• The goal here is to prepare the CPU for a system call, with the registers containing and pointing to the necessary arguments.
  • The fitness function uses a combination of numerical distance and bitwise hamming distance, for immediate values, and memory proximity for indirect values.
  • A successful evolutionary run delivers a payload that can be used for practical purposes.

System Call Preparation

Champion of the Wiwzuh population:

  0000b4ac        pop {r4, r5, r6, r7, r8, pc}

  0000d1a0        cmp r0, #0
  0000d1a4        popeq {r3, r4, r5, pc}

  00016654        cmp r0, #0
  00016658        ldr r3, [pc, #4]
  0001665c        moveq r0, r3
  00016660        pop {r3, pc}

  0001706c        ldm sp, {r0, r1}
  00017070        add sp, sp, #0x10
  00017074        pop {r4, r5, r6, pc}

;; R0:  0001f62f   R2:  00000000
;; R1: &0001f62f   R7:  0000000b

;; to call execv("/tmp/flashXXXXXX", ["/tmp/flashXXXXXX"], NULL) 
  00018fc4        svcvc #0xffffff

Fitness landscape traversed by the wiwzuh population


The Enigma of Stray Gadgets

  • This task also produced a number of specimens whose traces are too long and complex to display in detail here, but which were especially interesting for their labyrinthine nature, and the degree to which their execution traces strayed from the harvested gadget set.
  • I will nevertheless try to display one here.

The Enigma of Stray Gadgets

These were of interest in two respects:

  • they contained complex heuristic breakers making them likely to bypass various IDS systems in the literature, as a sheer evolutionary spandrel
  • theoretically, their behaviour was enigmatic. Straying is dangerous for chains, and comes with great risk of crashing, yet it appeared with prima facie improbable frequency in our populations.

A simple classification task

  • For the classification tasks, I initially used a common, bid-based algorithm to map behaviour to classification decisions on data samples.
  • A set of output registers was mapped to the class list, and data was classified according to the register containing the greatest signed value.

Fair initial results


An interesting case of malignancy


Here, the gene responsible for correct classification of the data was also responsible for crashing the execution. It rapidly took over the population.

An interesting case of malignancy


The Iris Dataset


ROPER on the Iris Dataset

  • This dataset proved a serious challenge for ROPER, which rarely achieved better than a 66% detection rate (using the bid-bin method).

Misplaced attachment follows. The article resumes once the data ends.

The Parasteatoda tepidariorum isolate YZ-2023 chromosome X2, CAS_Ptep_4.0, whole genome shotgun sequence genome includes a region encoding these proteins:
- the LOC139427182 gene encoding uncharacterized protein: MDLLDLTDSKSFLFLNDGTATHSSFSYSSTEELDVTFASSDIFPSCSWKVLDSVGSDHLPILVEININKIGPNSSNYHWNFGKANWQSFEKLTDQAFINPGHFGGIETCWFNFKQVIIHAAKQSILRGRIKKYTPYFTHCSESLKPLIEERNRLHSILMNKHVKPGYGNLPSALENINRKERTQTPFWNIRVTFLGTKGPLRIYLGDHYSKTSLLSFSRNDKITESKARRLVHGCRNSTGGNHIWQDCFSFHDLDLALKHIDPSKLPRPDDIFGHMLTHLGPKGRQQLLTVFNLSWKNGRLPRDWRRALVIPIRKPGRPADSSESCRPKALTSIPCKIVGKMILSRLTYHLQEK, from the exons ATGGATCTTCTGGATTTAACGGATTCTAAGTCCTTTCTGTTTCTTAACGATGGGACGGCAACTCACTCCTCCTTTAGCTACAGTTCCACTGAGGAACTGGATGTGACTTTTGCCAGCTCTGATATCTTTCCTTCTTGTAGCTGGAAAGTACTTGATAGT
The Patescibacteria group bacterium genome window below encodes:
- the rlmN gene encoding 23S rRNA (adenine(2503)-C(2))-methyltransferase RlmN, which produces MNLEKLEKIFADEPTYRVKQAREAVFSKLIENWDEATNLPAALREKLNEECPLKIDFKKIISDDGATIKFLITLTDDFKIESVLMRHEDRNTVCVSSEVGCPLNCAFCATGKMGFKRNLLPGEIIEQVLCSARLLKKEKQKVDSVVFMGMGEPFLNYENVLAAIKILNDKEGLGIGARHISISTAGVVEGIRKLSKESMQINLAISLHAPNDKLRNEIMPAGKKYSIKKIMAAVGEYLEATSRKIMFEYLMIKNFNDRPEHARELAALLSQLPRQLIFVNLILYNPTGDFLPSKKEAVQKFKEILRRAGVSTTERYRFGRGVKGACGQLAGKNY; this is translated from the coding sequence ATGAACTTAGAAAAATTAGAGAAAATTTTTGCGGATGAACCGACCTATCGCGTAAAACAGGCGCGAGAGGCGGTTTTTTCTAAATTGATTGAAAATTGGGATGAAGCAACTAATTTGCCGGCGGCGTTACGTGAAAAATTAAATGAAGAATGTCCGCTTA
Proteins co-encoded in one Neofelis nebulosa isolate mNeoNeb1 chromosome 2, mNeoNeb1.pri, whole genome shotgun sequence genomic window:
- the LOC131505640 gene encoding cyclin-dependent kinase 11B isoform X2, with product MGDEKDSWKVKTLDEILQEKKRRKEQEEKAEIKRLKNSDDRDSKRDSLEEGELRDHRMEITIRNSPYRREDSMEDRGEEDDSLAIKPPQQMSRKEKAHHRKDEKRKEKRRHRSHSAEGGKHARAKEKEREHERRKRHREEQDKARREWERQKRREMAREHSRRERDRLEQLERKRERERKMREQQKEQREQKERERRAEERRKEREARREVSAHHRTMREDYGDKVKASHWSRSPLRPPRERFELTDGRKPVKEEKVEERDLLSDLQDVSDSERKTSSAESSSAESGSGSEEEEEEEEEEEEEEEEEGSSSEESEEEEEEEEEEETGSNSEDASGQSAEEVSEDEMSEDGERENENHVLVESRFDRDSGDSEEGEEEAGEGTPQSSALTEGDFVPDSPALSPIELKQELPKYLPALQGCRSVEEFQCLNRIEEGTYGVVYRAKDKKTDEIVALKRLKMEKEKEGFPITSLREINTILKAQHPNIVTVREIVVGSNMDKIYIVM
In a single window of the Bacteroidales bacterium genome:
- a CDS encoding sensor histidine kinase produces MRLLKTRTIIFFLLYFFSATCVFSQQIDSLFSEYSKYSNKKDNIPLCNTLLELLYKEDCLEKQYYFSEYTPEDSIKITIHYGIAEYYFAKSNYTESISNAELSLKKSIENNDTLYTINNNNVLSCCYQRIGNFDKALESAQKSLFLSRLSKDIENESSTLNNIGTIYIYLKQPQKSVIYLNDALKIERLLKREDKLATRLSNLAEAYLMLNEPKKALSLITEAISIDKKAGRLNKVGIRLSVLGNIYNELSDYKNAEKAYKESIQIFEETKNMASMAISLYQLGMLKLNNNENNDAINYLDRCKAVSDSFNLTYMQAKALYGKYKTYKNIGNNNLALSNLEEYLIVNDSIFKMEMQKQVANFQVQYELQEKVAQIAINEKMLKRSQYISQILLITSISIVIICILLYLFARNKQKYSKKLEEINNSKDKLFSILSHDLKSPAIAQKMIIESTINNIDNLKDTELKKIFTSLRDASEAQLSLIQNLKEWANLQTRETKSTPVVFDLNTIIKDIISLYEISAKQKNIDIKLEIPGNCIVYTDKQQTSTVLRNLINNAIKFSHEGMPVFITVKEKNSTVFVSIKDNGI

• Success only came with the introduction of a fitness sharing mechanism.

Iris without Fitness Sharing


Iris with Fitness Sharing


Bit-masks over Bid-bins

The uneven distribution of register usage puts a skew on any classification task using the register bid-bin method. tomato.png

Bitmask Classification Specimens

IN:  ffffff98 d
0000b4b4       | pop {r4, r5, r6, r7, r8, pc}
0000d9a8       | cmp r0, #0
0000d9ac       | moveq r0, r3
0000d9b0       | pop {r3, pc}
0001010c       | rsb r5, r5, r0
00010110       | cmp r5, #0x40
00010114       | movgt r0, #0
00010118       | movle r0, #1
0001011c       | pop {r4, r5, r6, pc}
0000cdd0       | subs r4, r0, #0
0000cdd4       | popeq {r4, r5, r6, pc}
0000d9ac       | moveq r0, r3
0000d9b0       | pop {r3, pc}
00016168       | add r0, r4, r0
0001616c       | pop {r3, r4, r5, pc}
0000ad94       | mov r0, r3
0000ad98       | pop {r4, pc}
0001228c       | add sp, sp, #0x364
00012290       | add sp, sp, #0x400
00012294       | pop {r4, r5, r6, r7, r8, sb, sl, fp, pc}
OUT: ea->0 0->68732e00 ffffff98 ea->0 0->68732e00 0->68732e00 0->68732e00 
.... 0->68732e00 0->68732e00 0->68732e00 0->68732e00 0->68732e00 0->68732e00 2b7eb->0 0->68732e00 0->68732e00 
R0 (bin): 00000000000000000000000011101010

Greater complexity in control flow, perfect classification results, no crashing.

IN:  a3 fffffd6f
0000b4b4       | pop {r4, r5, r6, r7, r8, pc}
0000d9a8       | cmp r0, #0
0000d9ac       | moveq r0, r3
0000d9b0       | pop {r3, pc}
0001010c       | rsb r5, r5, r0
00010110       | cmp r5, #0x40
00010114       | movgt r0, #0
00010118       | movle r0, #1
0001011c       | pop {r4, r5, r6, pc}
0000cdd0       | subs r4, r0, #0
0000cdd4       | popeq {r4, r5, r6, pc}
0000cdd8 stray | ldr r1, [pc, #0x1c]
0000cddc stray | mov r2, r4
0000cde0 stray | mov r0, #0
0000cde4 stray | bl #0x59e0
000127c4 stray | push {r1, r2, r3}
000127c8 stray | push {r0, r1, r2, r4, r5, r6, r7, r8, lr}
000127cc stray | mov r6, r0
000127d0 stray | mov r5, #0x400
000127d4 stray | add r7, sp, #0x28
000127d8 stray | ldr r8, [sp, #0x24]
000127dc stray | mov r0, r5
000127e0 stray | bl #4294933396
0000a374 stray | add ip, pc, #0
0000a378 stray | add ip, ip, #0x1e000
0000a37c stray | ldr pc, [ip, #0x5a8]!
0000a138 stray | str lr, [sp, #-4]!
0000a13c stray | ldr lr, [pc, #4]
0000a140 stray | add lr, pc, lr
0000a144 stray | ldr pc, [lr, #8]!
OUT: 400->0 1bc01->7365720a 1->7368732e 96106ace 1->7368732e 400->0 0->68732e00 
.... 2b02b->1 1bc01->7365720a 0->68732e00 0->68732e00 0->68732e00 28924->a138 2afff->127e4 28868->0 0->68732e00 
R0 (bin): 00000000000000000000010000000000

Further Recent Improvements

Homologous Crossover


Execution Path Diversity as Fitness Metric

Iris, Revisited


The Snake Game

Concluding Remarks